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Years after pandemic began, some still attending virtual school

Not all Sudbury school boards offering virtual programming for the 2023-24 school year, and attendance low for those that are

Greater Sudbury elementary and secondary school students attending classes virtually are getting pretty rare at this point, but they do still exist.

It has been more than three years since the COVID-19 pandemic began, throwing Ontario students into an on-again, off-again emergency virtual schooling situation. 

Following the pandemic's onset, some families chose to enrol their children into fully virtual schooling, which Ontario school boards were required to provide.

But for the 2023-24 school year, Ontario school boards were given the option of whether or not they would continue to provide remote schooling.

Only two of four school boards operating in the Greater Sudbury area say they are offering virtual school at all this school year.

The Rainbow District School Board said it has 78 students attending classes virtually this year, 35 at the elementary level and 45 at the secondary level. For context, the Rainbow board had a total enrolment of 13,996 students as of the first day of school.

Conseil scolaire public du Grand Nord de l'Ontario said it has just four students enrolled in virtual learning for this school year, all at the elementary level. The virtual learning is being offered in partnership with another school board, Conseil scolaire Viamonde.

The other two school boards operating in the Greater Sudbury area, Sudbury Catholic District School Board and Conseil scolaire catholique Nouvelon, say they are not offering virtual schooling this year.

Secondary students in Ontario — whether they’re learning virtually or primarily in-person — are, however, able to take advantage of e-learning courses offered to students across the province in both English and French. This is distinct from virtual schooling offered directly by local school boards.

The Rainbow board said its virtual secondary offerings are a mix of the aforementioned e-learning courses and courses taught by its own teachers.

Given that the Rainbow board has by far the largest number of virtual learners locally, reached out to the board, asking to speak to a board staffer for more information about virtual learning, as well as to a family still taking part in this method of learning.

The Rainbow board said it was unable to connect us with a family “due to privacy … We respect that families have chosen this option for personal reasons,” the board said.

(If your family is still taking part in virtual learning, and you'd like to talk to, email us at [email protected]).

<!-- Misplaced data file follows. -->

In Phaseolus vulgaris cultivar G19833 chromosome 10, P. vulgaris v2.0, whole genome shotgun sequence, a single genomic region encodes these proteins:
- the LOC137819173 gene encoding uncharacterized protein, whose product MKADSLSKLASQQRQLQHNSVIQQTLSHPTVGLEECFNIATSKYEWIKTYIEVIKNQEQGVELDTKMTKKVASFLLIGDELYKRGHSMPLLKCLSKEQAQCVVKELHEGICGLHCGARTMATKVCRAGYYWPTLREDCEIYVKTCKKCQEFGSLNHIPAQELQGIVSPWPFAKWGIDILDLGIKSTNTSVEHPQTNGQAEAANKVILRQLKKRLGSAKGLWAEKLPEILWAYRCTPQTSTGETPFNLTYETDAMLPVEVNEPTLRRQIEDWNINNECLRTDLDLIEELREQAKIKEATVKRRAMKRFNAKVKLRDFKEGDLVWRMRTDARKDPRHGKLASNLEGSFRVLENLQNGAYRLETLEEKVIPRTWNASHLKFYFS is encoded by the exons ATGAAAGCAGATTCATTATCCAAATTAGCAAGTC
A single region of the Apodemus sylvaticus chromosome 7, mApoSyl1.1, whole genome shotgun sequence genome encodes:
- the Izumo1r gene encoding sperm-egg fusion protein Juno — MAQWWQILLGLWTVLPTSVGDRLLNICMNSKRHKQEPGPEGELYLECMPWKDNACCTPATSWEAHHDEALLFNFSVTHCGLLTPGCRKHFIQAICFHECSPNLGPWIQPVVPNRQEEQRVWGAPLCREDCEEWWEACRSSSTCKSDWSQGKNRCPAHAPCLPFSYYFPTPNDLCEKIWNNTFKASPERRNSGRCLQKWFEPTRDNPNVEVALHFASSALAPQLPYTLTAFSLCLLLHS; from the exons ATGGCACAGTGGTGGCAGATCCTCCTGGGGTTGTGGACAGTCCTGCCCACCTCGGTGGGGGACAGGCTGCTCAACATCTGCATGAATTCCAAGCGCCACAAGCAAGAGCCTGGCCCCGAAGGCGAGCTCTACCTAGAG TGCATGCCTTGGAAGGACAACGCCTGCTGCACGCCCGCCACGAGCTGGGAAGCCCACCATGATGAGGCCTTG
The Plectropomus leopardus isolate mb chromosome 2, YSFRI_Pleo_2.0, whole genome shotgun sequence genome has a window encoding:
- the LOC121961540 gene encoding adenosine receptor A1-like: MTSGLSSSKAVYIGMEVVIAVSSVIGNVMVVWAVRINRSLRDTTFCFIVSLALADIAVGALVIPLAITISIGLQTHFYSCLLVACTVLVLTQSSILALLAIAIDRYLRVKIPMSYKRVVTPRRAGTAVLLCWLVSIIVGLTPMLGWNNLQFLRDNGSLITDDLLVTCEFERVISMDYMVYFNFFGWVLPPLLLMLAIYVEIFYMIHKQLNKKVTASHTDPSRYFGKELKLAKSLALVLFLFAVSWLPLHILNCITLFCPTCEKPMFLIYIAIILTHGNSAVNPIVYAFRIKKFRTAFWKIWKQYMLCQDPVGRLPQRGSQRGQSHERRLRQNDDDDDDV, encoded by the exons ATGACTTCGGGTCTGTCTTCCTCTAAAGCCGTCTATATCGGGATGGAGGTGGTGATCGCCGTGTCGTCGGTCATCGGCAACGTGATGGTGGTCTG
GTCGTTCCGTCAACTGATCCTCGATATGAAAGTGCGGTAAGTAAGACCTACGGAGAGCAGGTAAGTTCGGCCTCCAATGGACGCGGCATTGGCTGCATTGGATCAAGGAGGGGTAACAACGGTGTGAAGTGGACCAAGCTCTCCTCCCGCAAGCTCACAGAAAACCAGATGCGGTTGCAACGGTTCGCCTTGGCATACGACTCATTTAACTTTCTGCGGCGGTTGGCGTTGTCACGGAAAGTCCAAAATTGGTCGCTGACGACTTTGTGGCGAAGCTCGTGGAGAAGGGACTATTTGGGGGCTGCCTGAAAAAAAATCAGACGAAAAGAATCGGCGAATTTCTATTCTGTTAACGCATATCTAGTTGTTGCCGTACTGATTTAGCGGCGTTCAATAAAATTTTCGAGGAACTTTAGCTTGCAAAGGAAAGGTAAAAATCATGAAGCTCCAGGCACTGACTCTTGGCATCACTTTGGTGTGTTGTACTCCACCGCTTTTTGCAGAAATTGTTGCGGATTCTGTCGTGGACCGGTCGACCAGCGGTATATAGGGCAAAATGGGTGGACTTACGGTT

Despite the request for an interview with a Rainbow board staffer, the board instead chose to send us a written statement with more context about its virtual school offerings.

The Rainbow board said it is offering virtual school for one more year for students who were in the program in the last school year. Remote learning is being offered in the English program only.

Unless it is required to do so by the Ministry of Education, remote learning in the board will not continue in the 2024-2025 school year.

In 2022-2023, the Rainbow board had 87 elementary students and 87 secondary students enrolled in the remote school. (Of this number, 12 elementary students and one secondary student were in French Immersion. The board said it no longer offers French Immersion through the Virtual School due to the very low enrolment.)

As stated above, there are currently 35 elementary students and 43 secondary students enrolled in remote learning. For context, this represents .5 of one percent of the Rainbow board’s overall student population.

The board said it expected the trend of remote numbers to decrease over time and that has certainly been the case in this final year.

Most families who were in the virtual school have returned to in-person learning. 

“In-person learning provides the greatest social, emotional, physical and academic benefits to learners, including participation in extracurricular sports and clubs which engage students in the full school experience,” said the statement from the Rainbow board.

“Exceptional circumstances, however, may have required families to remain in remote learning for one more year.”

In the virtual school, Rainbow District School Board teachers are providing synchronous instruction. Some subject work assigned by the board's teachers is completed asynchronously.

Synchronous learning refers to instructors and students gathering at the same time and (virtual or physical) place and interacting in “real-time.” Asynchronous learning refers to students accessing materials at their own pace and interacting with each other over longer periods. 

At this time, the Rainbow board has four elementary teachers and five secondary teachers at the virtual school.

Students are in various grades or classes. Some students are in the Intensive Support Program. Teachers are required to be creative and flexible in delivering the curriculum to multiple combined grades while meeting the needs of each learner, said the Rainbow board statement.

Heidi Ulrichsen is’s associate content editor. She also covers education and the arts scene.


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